The month of March celebrates women’s history by observing some of the most influential women in sports.
First on the list is mixed martial artist Ronda Rousey, a women’s Ultimate Fighting Championship (UFC) Champion, who had gone undefeated until Nov. 15, 2015 when she competed against Holly Holm.
Although her defeat sent ripples through the sporting world, it also presented her with a serious challenge that she hasn’t had since her early days of competitive judo.
Born on Feb. 1, 1987 in Riverside, California, Rousey suffered from complications at birth, having issues with her speech until she was six.
Furthermore, young Rousey struggled in class and was homeschooled for parts of elementary and high school, but she found an outlet for her frustration when her mother persuaded her to learn judo.
At age 16, she became the youngest American to earn the national No. 1 ranking in the women’s half-middleweight division. Now, Rousey has a $6.5 million salary that comes from endorsements such as Carl’s Jr. and her guest appearance in the hit movie, “Fast and Furious 7.”
Another recognizable female athlete is tennis icon, Serena Williams. Williams was born Sept. 26, 1981 in Saginaw, Michigan. She started playing tennis as early as three years old, and by the age of 10, she was not only competing in, but winning tournaments.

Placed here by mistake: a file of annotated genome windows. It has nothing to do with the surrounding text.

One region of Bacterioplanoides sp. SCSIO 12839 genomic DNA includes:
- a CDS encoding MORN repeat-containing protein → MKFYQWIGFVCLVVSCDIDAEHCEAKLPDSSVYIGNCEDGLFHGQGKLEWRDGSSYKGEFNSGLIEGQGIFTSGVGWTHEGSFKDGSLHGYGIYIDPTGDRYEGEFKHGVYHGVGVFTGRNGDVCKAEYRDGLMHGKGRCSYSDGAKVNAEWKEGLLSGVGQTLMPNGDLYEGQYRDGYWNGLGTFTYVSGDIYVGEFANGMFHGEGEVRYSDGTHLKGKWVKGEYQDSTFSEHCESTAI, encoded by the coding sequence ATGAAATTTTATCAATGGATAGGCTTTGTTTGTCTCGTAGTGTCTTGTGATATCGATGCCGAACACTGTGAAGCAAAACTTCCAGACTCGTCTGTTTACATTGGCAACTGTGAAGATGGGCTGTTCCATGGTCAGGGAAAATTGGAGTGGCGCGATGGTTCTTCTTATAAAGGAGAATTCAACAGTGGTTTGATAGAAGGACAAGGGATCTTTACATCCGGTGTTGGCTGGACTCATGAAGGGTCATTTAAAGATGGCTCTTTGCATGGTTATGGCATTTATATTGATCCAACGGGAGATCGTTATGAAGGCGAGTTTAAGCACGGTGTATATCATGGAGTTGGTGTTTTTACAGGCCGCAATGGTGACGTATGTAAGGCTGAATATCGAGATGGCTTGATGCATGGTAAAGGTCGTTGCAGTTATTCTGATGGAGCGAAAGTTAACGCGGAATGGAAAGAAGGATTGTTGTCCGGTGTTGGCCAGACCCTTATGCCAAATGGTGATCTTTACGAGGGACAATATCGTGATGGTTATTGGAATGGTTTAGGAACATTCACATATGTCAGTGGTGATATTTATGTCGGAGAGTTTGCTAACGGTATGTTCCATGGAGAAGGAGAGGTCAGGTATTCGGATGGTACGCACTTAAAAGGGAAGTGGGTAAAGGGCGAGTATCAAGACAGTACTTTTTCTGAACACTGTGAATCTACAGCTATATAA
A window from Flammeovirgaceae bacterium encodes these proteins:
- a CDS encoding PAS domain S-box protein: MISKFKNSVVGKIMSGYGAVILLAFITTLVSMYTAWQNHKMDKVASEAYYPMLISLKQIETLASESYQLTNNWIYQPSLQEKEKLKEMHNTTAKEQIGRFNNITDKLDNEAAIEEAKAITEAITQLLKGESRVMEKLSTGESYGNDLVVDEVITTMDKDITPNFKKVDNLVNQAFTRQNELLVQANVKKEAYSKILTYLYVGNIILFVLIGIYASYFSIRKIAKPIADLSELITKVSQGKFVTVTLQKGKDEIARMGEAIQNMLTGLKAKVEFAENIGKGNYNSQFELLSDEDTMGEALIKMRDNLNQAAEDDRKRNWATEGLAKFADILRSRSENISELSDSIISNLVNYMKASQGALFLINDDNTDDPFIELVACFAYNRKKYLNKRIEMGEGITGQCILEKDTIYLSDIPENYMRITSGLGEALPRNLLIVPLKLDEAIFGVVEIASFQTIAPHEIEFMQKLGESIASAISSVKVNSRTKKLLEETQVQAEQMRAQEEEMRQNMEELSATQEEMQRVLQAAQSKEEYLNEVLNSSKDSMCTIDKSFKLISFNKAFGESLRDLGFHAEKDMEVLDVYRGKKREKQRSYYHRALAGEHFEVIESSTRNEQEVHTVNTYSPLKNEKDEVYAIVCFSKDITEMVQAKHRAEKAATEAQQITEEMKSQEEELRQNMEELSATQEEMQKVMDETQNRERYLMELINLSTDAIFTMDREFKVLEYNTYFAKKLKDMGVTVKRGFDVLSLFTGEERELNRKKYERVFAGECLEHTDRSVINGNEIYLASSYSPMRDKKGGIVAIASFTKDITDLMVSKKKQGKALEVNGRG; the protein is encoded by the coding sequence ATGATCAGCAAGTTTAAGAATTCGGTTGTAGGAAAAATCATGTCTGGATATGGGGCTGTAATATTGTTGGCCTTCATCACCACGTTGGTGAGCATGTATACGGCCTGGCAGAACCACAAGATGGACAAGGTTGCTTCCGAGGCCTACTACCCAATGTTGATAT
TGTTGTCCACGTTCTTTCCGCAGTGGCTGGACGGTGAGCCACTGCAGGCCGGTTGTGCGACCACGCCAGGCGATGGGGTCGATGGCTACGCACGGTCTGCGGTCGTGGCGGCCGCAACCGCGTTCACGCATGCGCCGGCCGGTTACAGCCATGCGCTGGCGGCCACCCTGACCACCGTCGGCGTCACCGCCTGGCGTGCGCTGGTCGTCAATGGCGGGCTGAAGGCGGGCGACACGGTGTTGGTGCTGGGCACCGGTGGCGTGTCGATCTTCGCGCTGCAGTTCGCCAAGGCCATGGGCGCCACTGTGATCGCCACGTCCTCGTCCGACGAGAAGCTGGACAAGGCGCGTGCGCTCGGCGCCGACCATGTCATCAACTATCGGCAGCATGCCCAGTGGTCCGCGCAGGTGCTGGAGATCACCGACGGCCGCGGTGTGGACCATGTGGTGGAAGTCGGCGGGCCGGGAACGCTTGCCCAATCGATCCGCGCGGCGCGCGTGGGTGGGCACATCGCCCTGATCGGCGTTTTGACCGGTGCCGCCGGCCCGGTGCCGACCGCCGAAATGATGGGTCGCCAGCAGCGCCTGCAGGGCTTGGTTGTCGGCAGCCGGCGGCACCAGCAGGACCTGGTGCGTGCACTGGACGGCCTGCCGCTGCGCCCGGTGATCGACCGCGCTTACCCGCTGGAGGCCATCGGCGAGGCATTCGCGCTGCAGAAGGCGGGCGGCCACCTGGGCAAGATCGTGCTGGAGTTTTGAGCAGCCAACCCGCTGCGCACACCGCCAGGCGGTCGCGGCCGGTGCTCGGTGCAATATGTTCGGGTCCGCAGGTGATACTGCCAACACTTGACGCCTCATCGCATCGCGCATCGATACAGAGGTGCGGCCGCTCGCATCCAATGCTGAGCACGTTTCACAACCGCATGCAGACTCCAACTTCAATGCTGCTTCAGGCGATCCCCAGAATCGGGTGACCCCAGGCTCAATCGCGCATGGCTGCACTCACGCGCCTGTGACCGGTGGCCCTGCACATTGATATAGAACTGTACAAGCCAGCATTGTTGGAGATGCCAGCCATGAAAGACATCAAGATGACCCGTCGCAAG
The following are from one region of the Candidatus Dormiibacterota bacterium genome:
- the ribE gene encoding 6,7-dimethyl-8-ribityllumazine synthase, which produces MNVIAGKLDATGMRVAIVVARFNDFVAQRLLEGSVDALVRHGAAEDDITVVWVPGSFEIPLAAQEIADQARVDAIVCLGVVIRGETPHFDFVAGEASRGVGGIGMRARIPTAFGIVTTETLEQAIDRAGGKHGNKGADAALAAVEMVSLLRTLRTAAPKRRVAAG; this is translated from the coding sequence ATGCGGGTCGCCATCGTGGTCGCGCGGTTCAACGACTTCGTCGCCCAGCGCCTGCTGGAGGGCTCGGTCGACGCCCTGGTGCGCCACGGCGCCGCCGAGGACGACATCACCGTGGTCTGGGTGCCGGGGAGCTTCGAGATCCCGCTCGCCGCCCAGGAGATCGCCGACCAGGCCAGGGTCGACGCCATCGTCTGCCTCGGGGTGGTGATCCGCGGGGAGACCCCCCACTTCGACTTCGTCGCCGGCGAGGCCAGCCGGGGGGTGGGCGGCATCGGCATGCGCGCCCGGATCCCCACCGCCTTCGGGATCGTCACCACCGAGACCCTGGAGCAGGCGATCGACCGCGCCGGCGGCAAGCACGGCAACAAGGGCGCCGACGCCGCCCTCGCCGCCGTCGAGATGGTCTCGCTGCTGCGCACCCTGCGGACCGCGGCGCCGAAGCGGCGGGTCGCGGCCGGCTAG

Williams won her first World Tennis Association tour singles victory in early 1999, at the Open Gaz de France in Paris. She went on to finish the 1999 season ranked in the top five tennis players in the world, before winning her first Olympic gold medal the following year.
Lisa Leslie is arguably the most recognized player in the Women’s National Basketball Association (WNBA).
“Leslie made a very strong impact toward young women by being the first woman to make a dunk in women’s basketball,” said Women’s Head Basketball Coach and Student Support Services Activity Coordinator, Jaron Young.
Born July 7, 1972, in Gardena, California, Leslie has been playing basketball since middle school when she played on an all-boys team.
At 14, before Leslie had even started high school, she received more than 100 college recruiting letters, some from top Division 1 programs, including the University of Tennessee and Stanford University.
Aside from being an Olympic champion and three-time WNBA MVP, Leslie lead the charge for the Los Angeles Sparks who, with her help and skills, won the WNBA title for the first time in 2001.
“All athletic women are a positive influence on the young, aspiring women of the future,” said Administrative Assistant for Student Activities and Athletics, Dionne McElroy.
For more on women in sports, visit http://bit.ly/1DCl1BV to see a full timeline, with fun facts about each historical female athlete.